Outcome of the Carnegie/Caledonian PhD Scholarships Round…
Project Title: Are cosmetics and sunscreens a new invisible threat to our Oceans?
Organic UV filters are the active compounds of sun protection products and are widely used in cosmetics, and more generally in Personal Care Products (PCPs). They represent an invisible threat to our oceans affecting the biodiversity and marine resources. Several studies reported the worldwide occurrence of UV filters in coastal waters and their bioaccumulation in various marine organisms. To assess the toxicity of UV-filters, there is an urgent need to understand to what extent marine microorganisms – crucial in the major biogeochemical balances of the planet – are affected by those toxic chemicals.
In this project, we demonstrated the dose-dependent bactericidal effects of commonly used organic UV filters (Benzophenone; Ethylhexyl methoxy cinnamate also known as octinoxate; Octocrylene; 4-Methyl benzylidene camphor; Homosalate) on marine bacteria, selected based on their environmental relevance, combining photobiology, toxicity and proteomics analysis. Our results revealed that the increasing use of sun blockers could have detrimental impacts on bacterioplanktonic communities in coastal areas.1 Epibacterium mobile, an environmentally relevant marine bacterium, was shown to be sensitive to the controversial oxybenzone. While cellular morphology and membrane integrity seemed intact, the enzymatic activity was affected in a dose-dependent way. Proteomics revealed differential regulation of 56 proteins involved in major cellular pathways.2 Genes involved in UV filters resistance are still unknown. To fill the gaps in the understanding of the link between genome and resistance phenotype, in silico comparative genomic between UV filters sensitive and resistant bacteria were conducted. 3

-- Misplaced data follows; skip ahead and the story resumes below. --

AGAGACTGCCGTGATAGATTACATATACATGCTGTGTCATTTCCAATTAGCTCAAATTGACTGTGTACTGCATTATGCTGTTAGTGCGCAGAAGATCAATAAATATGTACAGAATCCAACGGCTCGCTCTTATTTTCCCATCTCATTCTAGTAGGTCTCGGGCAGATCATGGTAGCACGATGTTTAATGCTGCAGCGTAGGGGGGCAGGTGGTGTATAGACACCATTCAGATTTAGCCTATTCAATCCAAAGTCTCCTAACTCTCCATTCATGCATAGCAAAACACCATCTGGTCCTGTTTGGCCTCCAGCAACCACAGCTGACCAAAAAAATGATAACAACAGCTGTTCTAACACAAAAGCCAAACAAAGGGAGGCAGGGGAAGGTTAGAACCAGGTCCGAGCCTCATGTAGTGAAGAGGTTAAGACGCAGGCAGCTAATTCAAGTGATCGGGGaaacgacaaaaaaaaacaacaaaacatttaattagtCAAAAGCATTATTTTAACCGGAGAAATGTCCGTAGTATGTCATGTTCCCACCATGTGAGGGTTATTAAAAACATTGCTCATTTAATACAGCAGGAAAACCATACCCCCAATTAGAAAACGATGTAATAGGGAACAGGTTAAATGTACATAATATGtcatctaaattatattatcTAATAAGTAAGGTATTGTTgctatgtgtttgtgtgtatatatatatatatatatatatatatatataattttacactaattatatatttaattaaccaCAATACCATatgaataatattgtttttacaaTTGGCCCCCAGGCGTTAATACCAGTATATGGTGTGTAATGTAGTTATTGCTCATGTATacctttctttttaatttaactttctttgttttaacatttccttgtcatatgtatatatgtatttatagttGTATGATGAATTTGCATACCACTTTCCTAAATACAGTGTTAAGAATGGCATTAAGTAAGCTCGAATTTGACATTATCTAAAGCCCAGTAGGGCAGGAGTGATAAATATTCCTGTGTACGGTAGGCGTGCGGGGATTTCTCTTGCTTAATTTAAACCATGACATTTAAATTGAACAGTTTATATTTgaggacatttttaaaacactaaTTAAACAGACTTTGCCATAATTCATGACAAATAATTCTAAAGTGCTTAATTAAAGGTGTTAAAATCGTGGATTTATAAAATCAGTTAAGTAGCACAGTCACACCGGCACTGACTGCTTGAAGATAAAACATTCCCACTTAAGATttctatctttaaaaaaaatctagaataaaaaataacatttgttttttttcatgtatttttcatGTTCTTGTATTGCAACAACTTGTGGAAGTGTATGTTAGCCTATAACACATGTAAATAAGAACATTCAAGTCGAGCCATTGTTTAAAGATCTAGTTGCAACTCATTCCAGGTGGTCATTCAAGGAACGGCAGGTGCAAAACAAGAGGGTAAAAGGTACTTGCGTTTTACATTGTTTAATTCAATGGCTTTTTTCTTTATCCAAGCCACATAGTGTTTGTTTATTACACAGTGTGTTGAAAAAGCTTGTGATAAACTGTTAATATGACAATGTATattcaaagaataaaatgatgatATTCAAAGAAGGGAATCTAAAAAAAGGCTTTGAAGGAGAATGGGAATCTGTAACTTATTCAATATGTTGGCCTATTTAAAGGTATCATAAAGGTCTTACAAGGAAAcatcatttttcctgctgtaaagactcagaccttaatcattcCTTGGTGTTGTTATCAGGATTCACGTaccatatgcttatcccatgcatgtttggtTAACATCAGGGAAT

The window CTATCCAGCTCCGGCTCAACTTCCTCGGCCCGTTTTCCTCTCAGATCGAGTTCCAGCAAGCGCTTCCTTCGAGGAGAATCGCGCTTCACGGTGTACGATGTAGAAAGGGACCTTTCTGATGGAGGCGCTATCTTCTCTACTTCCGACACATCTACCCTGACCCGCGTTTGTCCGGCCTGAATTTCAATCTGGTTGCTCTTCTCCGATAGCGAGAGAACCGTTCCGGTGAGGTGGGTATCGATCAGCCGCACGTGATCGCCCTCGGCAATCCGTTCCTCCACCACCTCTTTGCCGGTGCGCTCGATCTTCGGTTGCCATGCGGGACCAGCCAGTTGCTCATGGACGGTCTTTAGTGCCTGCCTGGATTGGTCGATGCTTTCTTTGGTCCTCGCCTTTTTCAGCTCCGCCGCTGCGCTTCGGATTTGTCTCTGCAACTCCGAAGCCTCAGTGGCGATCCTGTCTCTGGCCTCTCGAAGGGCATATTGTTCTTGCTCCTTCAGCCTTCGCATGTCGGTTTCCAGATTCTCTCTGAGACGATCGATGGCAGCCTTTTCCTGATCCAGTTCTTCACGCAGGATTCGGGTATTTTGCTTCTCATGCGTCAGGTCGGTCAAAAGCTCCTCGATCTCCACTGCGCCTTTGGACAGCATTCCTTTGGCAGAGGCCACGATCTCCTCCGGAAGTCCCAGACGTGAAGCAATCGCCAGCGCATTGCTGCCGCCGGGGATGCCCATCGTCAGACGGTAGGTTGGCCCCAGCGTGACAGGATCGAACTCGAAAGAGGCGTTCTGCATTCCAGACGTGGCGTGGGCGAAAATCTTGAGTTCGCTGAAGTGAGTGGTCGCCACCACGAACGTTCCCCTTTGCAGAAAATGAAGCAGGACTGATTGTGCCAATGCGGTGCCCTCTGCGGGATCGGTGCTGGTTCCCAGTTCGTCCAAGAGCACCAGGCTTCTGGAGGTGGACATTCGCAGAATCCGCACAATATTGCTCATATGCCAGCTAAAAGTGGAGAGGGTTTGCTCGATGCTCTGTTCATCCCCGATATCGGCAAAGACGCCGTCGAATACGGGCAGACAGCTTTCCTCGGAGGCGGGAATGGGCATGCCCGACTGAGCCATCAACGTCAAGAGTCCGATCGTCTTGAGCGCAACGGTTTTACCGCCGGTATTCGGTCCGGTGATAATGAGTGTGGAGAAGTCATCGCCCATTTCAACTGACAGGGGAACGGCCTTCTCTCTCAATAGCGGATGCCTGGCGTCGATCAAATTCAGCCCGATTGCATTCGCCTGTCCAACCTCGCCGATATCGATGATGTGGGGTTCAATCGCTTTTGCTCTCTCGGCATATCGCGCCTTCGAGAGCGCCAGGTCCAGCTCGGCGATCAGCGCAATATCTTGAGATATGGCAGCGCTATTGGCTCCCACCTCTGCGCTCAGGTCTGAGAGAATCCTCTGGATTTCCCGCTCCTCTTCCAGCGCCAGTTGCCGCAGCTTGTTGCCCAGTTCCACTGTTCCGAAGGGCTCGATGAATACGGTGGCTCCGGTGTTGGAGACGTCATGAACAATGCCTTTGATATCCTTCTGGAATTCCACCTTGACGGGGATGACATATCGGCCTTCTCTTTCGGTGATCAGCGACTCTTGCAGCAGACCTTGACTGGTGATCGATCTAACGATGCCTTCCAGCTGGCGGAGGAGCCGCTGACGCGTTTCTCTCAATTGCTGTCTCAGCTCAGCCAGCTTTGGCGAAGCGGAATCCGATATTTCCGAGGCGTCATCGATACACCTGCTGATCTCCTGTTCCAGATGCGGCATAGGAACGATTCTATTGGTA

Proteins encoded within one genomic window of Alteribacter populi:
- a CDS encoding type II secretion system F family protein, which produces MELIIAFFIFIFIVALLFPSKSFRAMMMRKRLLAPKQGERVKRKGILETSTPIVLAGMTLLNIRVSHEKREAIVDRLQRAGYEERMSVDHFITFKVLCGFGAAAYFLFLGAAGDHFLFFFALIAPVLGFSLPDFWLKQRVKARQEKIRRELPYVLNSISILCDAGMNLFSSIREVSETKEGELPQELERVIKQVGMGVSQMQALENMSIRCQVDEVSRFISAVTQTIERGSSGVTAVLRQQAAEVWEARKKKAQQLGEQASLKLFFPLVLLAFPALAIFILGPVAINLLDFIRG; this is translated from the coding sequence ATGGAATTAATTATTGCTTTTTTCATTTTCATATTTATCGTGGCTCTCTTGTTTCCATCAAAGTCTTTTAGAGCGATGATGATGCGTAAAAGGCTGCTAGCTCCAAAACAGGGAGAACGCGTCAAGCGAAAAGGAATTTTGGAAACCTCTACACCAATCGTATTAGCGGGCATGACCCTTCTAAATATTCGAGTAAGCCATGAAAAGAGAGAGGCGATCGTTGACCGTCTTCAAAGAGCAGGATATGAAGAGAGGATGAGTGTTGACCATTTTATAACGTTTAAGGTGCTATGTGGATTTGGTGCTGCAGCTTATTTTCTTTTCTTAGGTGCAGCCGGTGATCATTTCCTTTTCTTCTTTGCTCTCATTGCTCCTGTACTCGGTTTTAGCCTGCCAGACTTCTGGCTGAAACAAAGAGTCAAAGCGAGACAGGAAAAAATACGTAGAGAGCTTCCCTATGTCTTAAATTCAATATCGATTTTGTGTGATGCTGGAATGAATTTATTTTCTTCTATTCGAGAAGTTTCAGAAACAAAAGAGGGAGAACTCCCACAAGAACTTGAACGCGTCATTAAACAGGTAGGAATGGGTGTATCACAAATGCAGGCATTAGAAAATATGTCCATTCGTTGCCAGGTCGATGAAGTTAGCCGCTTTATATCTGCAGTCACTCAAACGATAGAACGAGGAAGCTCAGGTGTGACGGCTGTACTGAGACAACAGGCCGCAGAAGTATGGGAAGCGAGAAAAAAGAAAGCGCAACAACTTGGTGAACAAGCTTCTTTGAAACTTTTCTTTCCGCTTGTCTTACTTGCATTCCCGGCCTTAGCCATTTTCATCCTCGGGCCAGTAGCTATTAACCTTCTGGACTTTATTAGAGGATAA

The optimisation of the metaproteomics on natural communities has been significantly delayed and impacted by COVID due to travel restriction, however the preliminary data obtained will strengthen our future applications to competitive grants. The microcosm-based experiments were performed as it was stated in the proposal. We applied for no cost extensions, because of the limited access to the lab during the pandemic. But there was no change in the overall aims of the project. The UV-COP project led to the publication of three research articles.
Three publications arising from the UV-COP project:
Awarded: Research Incentive Grant
Field: Earth & Environmental Sciences
University: University of Stirling